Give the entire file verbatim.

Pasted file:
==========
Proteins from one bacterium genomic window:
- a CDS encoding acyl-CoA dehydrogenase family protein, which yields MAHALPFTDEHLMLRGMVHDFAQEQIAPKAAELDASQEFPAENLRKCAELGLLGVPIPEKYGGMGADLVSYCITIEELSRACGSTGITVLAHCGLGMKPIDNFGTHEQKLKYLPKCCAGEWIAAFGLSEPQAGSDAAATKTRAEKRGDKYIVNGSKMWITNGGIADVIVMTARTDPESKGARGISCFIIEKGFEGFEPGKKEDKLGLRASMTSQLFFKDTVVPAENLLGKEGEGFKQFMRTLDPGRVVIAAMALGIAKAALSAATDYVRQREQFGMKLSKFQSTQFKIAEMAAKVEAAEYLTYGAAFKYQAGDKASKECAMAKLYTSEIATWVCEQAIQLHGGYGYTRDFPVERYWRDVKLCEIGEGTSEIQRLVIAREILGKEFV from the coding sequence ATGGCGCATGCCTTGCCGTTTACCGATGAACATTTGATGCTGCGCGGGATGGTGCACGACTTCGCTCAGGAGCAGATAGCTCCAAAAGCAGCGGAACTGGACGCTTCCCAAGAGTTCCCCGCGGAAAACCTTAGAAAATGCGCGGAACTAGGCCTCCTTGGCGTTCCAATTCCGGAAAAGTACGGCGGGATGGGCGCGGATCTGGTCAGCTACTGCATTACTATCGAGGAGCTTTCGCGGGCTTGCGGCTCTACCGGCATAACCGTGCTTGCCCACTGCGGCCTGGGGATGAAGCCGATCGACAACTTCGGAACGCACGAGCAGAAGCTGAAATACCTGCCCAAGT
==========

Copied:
Proteins from one bacterium genomic window:
- a CDS encoding acyl-CoA dehydrogenase family protein, which yields MAHALPFTDEHLMLRGMVHDFAQEQIAPKAAELDASQEFPAENLRKCAELGLLGVPIPEKYGGMGADLVSYCITIEELSRACGSTGITVLAHCGLGMKPIDNFGTHEQKLKYLPKCCAGEWIAAFGLSEPQAGSDAAATKTRAEKRGDKYIVNGSKMWITNGGIADVIVMTARTDPESKGARGISCFIIEKGFEGFEPGKKEDKLGLRASMTSQLFFKDTVVPAENLLGKEGEGFKQFMRTLDPGRVVIAAMALGIAKAALSAATDYVRQREQFGMKLSKFQSTQFKIAEMAAKVEAAEYLTYGAAFKYQAGDKASKECAMAKLYTSEIATWVCEQAIQLHGGYGYTRDFPVERYWRDVKLCEIGEGTSEIQRLVIAREILGKEFV from the coding sequence ATGGCGCATGCCTTGCCGTTTACCGATGAACATTTGATGCTGCGCGGGATGGTGCACGACTTCGCTCAGGAGCAGATAGCTCCAAAAGCAGCGGAACTGGACGCTTCCCAAGAGTTCCCCGCGGAAAACCTTAGAAAATGCGCGGAACTAGGCCTCCTTGGCGTTCCAATTCCGGAAAAGTACGGCGGGATGGGCGCGGATCTGGTCAGCTACTGCATTACTATCGAGGAGCTTTCGCGGGCTTGCGGCTCTACCGGCATAACCGTGCTTGCCCACTGCGGCCTGGGGATGAAGCCGATCGACAACTTCGGAACGCACGAGCAGAAGCTGAAATACCTGCCCAAGT